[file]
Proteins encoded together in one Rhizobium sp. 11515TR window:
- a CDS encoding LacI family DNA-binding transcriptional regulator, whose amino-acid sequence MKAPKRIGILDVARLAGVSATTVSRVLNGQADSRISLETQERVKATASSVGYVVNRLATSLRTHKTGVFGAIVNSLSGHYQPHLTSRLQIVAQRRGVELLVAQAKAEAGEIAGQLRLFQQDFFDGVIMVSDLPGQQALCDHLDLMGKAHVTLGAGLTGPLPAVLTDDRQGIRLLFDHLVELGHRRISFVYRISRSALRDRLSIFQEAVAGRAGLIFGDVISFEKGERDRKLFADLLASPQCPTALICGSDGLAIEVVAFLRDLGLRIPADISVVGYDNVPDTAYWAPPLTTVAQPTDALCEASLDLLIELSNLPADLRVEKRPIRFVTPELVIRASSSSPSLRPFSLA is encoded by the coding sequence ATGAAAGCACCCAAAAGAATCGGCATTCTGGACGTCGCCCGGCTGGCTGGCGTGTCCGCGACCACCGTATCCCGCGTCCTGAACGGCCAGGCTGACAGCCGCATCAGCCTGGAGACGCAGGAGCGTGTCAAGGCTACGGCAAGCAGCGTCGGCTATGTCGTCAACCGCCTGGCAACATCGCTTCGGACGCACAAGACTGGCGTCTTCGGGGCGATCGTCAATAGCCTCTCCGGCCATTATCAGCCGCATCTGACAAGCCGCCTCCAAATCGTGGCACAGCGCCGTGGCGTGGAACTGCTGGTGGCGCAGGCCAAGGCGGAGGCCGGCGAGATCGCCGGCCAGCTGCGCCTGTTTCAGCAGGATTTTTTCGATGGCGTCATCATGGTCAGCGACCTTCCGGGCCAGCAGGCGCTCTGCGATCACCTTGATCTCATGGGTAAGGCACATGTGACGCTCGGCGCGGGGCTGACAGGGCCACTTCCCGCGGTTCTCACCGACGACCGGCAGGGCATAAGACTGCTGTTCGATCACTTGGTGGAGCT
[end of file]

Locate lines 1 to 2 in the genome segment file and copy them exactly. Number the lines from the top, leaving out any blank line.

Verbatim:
Proteins encoded together in one Rhizobium sp. 11515TR window:
- a CDS encoding LacI family DNA-binding transcriptional regulator, whose amino-acid sequence MKAPKRIGILDVARLAGVSATTVSRVLNGQADSRISLETQERVKATASSVGYVVNRLATSLRTHKTGVFGAIVNSLSGHYQPHLTSRLQIVAQRRGVELLVAQAKAEAGEIAGQLRLFQQDFFDGVIMVSDLPGQQALCDHLDLMGKAHVTLGAGLTGPLPAVLTDDRQGIRLLFDHLVELGHRRISFVYRISRSALRDRLSIFQEAVAGRAGLIFGDVISFEKGERDRKLFADLLASPQCPTALICGSDGLAIEVVAFLRDLGLRIPADISVVGYDNVPDTAYWAPPLTTVAQPTDALCEASLDLLIELSNLPADLRVEKRPIRFVTPELVIRASSSSPSLRPFSLA is encoded by the coding sequence ATGAAAGCACCCAAAAGAATCGGCATTCTGGACGTCGCCCGGCTGGCTGGCGTGTCCGCGACCACCGTATCCCGCGTCCTGAACGGCCAGGCTGACAGCCGCATCAGCCTGGAGACGCAGGAGCGTGTCAAGGCTACGGCAAGCAGCGTCGGCTATGTCGTCAACCGCCTGGCAACATCGCTTCGGACGCACAAGACTGGCGTCTTCGGGGCGATCGTCAATAGCCTCTCCGGCCATTATCAGCCGCATCTGACAAGCCGCCTCCAAATCGTGGCACAGCGCCGTGGCGTGGAACTGCTGGTGGCGCAGGCCAAGGCGGAGGCCGGCGAGATCGCCGGCCAGCTGCGCCTGTTTCAGCAGGATTTTTTCGATGGCGTCATCATGGTCAGCGACCTTCCGGGCCAGCAGGCGCTCTGCGATCACCTTGATCTCATGGGTAAGGCACATGTGACGCTCGGCGCGGGGCTGACAGGGCCACTTCCCGCGGTTCTCACCGACGACCGGCAGGGCATAAGACTGCTGTTCGATCACTTGGTGGAGCT